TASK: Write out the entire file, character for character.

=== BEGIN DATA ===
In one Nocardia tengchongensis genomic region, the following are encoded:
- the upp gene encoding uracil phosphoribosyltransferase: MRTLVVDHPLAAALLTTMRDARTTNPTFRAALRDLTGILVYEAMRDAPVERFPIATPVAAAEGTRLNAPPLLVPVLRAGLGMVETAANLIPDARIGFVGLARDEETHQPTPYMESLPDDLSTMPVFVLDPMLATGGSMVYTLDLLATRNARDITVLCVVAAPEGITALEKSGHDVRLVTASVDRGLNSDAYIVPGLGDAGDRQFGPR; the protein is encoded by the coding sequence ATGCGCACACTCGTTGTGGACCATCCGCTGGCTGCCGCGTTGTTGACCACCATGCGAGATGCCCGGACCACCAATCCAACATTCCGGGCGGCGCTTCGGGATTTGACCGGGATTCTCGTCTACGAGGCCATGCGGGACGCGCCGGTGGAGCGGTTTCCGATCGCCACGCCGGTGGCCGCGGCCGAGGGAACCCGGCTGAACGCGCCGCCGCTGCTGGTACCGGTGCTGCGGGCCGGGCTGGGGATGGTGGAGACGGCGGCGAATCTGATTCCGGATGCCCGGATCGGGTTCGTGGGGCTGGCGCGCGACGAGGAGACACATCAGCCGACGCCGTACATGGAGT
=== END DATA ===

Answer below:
In one Nocardia tengchongensis genomic region, the following are encoded:
- the upp gene encoding uracil phosphoribosyltransferase: MRTLVVDHPLAAALLTTMRDARTTNPTFRAALRDLTGILVYEAMRDAPVERFPIATPVAAAEGTRLNAPPLLVPVLRAGLGMVETAANLIPDARIGFVGLARDEETHQPTPYMESLPDDLSTMPVFVLDPMLATGGSMVYTLDLLATRNARDITVLCVVAAPEGITALEKSGHDVRLVTASVDRGLNSDAYIVPGLGDAGDRQFGPR; the protein is encoded by the coding sequence ATGCGCACACTCGTTGTGGACCATCCGCTGGCTGCCGCGTTGTTGACCACCATGCGAGATGCCCGGACCACCAATCCAACATTCCGGGCGGCGCTTCGGGATTTGACCGGGATTCTCGTCTACGAGGCCATGCGGGACGCGCCGGTGGAGCGGTTTCCGATCGCCACGCCGGTGGCCGCGGCCGAGGGAACCCGGCTGAACGCGCCGCCGCTGCTGGTACCGGTGCTGCGGGCCGGGCTGGGGATGGTGGAGACGGCGGCGAATCTGATTCCGGATGCCCGGATCGGGTTCGTGGGGCTGGCGCGCGACGAGGAGACACATCAGCCGACGCCGTACATGGAGT